PRIQ Shaping Question - No limit on LAN, only limit WAN out

  • Hey everyone,

    Trying to setup PRIQ as follows:

    LAN Priority
    None - I have a gigabit switch, so routing on my internal LAN doesn't need to be proritized

    WAN Priority
    I have a 30Mb/s download and 5Mb/s uplink.  I like to download from newsgroups (which saturates my download and makes browsing laggy).  I also have many VoIP phones in the home.  I would like my WAN management prioritized as follows:

    1. VoIP
    2. HTTP
    3. Everything else
    4. NTP/P2P

    I've used the traffic shaper but can't get my head around the following:

    A. Why are the exact same attributes added to both WAN and LAN shapers? (i.e., qVoip on the LAN and WAN side).  Shouldn't this only be needed on the WAN side?

    B. In the Firewall Floating Rules - I'm confused with two things - Ackqueue/Queue, which "Queue" is this referring to (WAN or LAN), and why would I ever need an AckQueue (and again, is it referring to the WAN or LAN attribute).

    C. Second question in the firewall rules, the traffic shaper wizard has only highlighted the "WAN" interface.  Underneath it says "choose on which interface packets must come in to match this rule".  In my VoIP scenario, isn't this counterintuitive? I'm worried about packets going TO the interface, not from it?

    Any help is appreciated.


  • A. Shaping only affects egress, not ingress. If you want to shape download data, you need to have queues on your LAN interface

    B. The queues are relative to the interface one which the rule is matching. What confuses me about floating rules is if they can match both ingress and egress, which floating rule wins when one rule matches on the ingress of one interface and another rule matches on the egress of the other interface. Can the queue change once set?

    C. not sure

  • From my understanding if a floating rule creates a queue on the WAN interface it should apply that automatically to matching traffic going out on the LAN.

    I think I read that in a forum post on here somewhere.

  • That's not my experience. I had it a few weeks back where my games were getting assigned to my games queue on my WAN, but the default queue on my LAN. I had to set the floating rule for both interfaces and set direction to Any before it put my games in both queues.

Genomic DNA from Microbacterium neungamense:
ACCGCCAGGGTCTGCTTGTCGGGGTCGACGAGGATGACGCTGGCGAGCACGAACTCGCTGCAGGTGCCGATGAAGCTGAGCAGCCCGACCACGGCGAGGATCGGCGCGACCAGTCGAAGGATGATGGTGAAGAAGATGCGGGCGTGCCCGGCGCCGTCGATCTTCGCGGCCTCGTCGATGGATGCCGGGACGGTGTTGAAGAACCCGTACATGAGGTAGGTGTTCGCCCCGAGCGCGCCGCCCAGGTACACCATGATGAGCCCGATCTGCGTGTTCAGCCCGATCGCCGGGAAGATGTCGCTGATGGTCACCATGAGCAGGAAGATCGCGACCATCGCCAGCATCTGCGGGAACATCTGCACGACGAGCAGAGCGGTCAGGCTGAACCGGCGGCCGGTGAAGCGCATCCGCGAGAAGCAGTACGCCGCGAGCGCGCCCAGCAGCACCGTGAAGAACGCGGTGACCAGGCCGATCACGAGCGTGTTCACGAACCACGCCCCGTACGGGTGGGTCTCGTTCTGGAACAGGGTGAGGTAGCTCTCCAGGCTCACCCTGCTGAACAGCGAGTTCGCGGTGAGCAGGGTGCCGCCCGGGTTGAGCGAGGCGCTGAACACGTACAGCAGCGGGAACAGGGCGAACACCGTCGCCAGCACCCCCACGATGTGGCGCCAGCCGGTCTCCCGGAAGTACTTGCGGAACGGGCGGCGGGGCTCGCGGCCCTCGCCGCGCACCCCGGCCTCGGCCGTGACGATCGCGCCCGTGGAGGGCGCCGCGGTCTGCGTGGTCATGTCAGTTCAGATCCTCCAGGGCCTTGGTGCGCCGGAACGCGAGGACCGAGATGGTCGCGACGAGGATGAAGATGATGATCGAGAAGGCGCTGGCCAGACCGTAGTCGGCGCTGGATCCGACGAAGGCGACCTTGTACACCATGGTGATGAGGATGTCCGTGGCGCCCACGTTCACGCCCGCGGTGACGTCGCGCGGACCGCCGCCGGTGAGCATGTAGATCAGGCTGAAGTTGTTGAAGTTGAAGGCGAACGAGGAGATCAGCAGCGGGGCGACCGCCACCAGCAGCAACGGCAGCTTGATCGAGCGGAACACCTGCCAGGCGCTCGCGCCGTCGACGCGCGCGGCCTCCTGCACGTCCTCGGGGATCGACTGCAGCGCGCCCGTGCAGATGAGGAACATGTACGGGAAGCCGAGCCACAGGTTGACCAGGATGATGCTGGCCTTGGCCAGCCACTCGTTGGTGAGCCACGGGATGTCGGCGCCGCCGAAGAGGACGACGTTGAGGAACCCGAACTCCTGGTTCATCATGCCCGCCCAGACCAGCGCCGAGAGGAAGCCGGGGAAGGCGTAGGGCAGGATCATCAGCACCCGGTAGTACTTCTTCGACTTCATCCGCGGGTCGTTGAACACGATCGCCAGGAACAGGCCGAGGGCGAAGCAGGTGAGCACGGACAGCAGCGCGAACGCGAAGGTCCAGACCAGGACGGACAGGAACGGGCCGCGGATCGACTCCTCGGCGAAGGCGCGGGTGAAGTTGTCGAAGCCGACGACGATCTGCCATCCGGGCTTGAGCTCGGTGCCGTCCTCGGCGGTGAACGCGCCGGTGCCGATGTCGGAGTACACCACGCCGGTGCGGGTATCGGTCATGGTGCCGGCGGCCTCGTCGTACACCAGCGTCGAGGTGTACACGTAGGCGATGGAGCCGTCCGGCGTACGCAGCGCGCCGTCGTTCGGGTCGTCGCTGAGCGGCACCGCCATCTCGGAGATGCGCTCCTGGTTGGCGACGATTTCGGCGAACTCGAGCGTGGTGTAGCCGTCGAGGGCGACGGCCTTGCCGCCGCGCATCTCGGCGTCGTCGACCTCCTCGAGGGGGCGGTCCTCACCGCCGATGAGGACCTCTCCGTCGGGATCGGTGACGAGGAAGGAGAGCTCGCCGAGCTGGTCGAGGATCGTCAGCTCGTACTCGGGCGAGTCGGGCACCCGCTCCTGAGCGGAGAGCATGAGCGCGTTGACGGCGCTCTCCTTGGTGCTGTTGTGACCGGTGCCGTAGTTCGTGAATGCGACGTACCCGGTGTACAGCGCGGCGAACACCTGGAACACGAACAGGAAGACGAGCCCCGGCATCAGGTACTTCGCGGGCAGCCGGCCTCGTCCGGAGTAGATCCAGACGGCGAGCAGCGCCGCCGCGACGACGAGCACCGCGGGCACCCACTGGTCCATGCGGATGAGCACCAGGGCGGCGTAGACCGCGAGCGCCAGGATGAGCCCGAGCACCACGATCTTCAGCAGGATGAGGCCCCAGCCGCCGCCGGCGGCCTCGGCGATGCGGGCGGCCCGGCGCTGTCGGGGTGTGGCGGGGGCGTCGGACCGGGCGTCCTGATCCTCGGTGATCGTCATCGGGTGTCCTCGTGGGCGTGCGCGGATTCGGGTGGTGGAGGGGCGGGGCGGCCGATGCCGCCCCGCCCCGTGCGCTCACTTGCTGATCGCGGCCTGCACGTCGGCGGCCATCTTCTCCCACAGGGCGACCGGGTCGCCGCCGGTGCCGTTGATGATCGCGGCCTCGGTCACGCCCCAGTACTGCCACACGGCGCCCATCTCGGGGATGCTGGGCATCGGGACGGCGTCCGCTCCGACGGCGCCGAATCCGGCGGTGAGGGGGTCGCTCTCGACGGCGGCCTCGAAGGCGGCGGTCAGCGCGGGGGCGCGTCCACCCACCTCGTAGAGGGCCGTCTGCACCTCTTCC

The reason I could tell this is what was happening is because both queues were at 0, then I'd open a game, and my WAN queue would increment, but not my LAN queue. I assumed it was going to Default. I can't know for sure because there doesn't seem to be a way to see which queue a given state is assigned.

    At one point I was messing around and I got my games to go to qGames on WAN and qVoIP on LAN. Bah.. I haven't figured out floating yet.

  • Hmm. it seems to put them in the right ones for me with HFSC by using direction ANY and interface WAN on my rules and I see both queues increment.

    I can test it again and see if that is still the case. I dont set queues for anything on the LAN side and let the floating rules handle it all.

  • My issue might be that I have a catch all floating rules that apply to all traffic on both interfaces. Maybe it's matching on the LAN interface before reaching the WAN interface and causes my issues.

    I could see about setting all of my rules to the WAN and ignore the LAN. I really wish there was a manual with all of the cases for floating rules. I haven't found one yet.

  • Yea i dont have a catch all rule. I just let it go into the default queue because at the LAN parties that works for me.

  • I use catch all because TCP and UDP typically have different characteristics, so I like to break them into their own separate queues. I'll try just setting them to WAN and not LAN and see what happens. UDP is typically low bandwidth and latency sensitive and TCP is typically bulky.

  • @tuffcalc,

    Give CoDel a try.  Apply it to both your LAN and WAN port.  Don't worry about the up/down speeds.  See if that doesn't help.

    Save you current setup so you can re apply it if desired.

  • @switchman:


    Give CoDel a try.  Apply it to both your LAN and WAN port.  Don't worry about the up/down speeds.  See if that doesn't help.

    Save you current setup so you can re apply it if desired.

    Thanks for the tip.  Really seems to work - and virtually no config (didn't even put in bandwidth settings)!  I wasted a day of my life setting up PRIQ for nothing :(

  • Glad it is working.  I am hoping that the developers will implement fg-codel.  That brings dynamic queue separation for the flows with codel working on each queue individually.